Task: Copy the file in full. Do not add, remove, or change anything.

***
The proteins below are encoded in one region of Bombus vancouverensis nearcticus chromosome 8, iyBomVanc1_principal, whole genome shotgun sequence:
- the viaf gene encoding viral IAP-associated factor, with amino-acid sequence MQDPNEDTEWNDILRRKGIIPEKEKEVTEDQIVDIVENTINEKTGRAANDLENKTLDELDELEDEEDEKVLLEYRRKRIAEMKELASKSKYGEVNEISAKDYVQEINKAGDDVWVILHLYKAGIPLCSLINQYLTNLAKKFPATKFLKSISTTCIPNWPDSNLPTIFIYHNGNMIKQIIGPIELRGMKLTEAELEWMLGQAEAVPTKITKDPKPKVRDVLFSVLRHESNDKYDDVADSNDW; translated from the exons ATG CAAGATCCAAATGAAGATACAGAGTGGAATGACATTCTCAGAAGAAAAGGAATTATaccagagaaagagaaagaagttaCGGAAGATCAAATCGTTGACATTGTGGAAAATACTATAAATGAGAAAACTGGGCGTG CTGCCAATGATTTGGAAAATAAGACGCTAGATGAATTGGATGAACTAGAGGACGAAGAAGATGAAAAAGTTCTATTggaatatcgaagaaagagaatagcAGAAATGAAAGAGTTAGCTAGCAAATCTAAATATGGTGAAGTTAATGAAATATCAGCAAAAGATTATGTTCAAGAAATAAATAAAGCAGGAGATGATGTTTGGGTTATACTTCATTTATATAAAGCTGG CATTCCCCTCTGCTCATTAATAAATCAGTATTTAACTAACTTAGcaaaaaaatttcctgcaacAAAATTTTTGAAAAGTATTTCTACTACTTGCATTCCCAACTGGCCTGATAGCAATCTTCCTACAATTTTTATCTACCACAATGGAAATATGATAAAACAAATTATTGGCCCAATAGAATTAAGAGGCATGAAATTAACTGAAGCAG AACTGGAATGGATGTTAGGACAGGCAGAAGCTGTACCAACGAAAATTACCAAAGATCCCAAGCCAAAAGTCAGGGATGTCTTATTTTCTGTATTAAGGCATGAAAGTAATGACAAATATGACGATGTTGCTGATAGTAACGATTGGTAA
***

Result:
The proteins below are encoded in one region of Bombus vancouverensis nearcticus chromosome 8, iyBomVanc1_principal, whole genome shotgun sequence:
- the viaf gene encoding viral IAP-associated factor, with amino-acid sequence MQDPNEDTEWNDILRRKGIIPEKEKEVTEDQIVDIVENTINEKTGRAANDLENKTLDELDELEDEEDEKVLLEYRRKRIAEMKELASKSKYGEVNEISAKDYVQEINKAGDDVWVILHLYKAGIPLCSLINQYLTNLAKKFPATKFLKSISTTCIPNWPDSNLPTIFIYHNGNMIKQIIGPIELRGMKLTEAELEWMLGQAEAVPTKITKDPKPKVRDVLFSVLRHESNDKYDDVADSNDW; translated from the exons ATG CAAGATCCAAATGAAGATACAGAGTGGAATGACATTCTCAGAAGAAAAGGAATTATaccagagaaagagaaagaagttaCGGAAGATCAAATCGTTGACATTGTGGAAAATACTATAAATGAGAAAACTGGGCGTG CTGCCAATGATTTGGAAAATAAGACGCTAGATGAATTGGATGAACTAGAGGACGAAGAAGATGAAAAAGTTCTATTggaatatcgaagaaagagaatagcAGAAATGAAAGAGTTAGCTAGCAAATCTAAATATGGTGAAGTTAATGAAATATCAGCAAAAGATTATGTTCAAGAAATAAATAAAGCAGGAGATGATGTTTGGGTTATACTTCATTTATATAAAGCTGG CATTCCCCTCTGCTCATTAATAAATCAGTATTTAACTAACTTAGcaaaaaaatttcctgcaacAAAATTTTTGAAAAGTATTTCTACTACTTGCATTCCCAACTGGCCTGATAGCAATCTTCCTACAATTTTTATCTACCACAATGGAAATATGATAAAACAAATTATTGGCCCAATAGAATTAAGAGGCATGAAATTAACTGAAGCAG AACTGGAATGGATGTTAGGACAGGCAGAAGCTGTACCAACGAAAATTACCAAAGATCCCAAGCCAAAAGTCAGGGATGTCTTATTTTCTGTATTAAGGCATGAAAGTAATGACAAATATGACGATGTTGCTGATAGTAACGATTGGTAA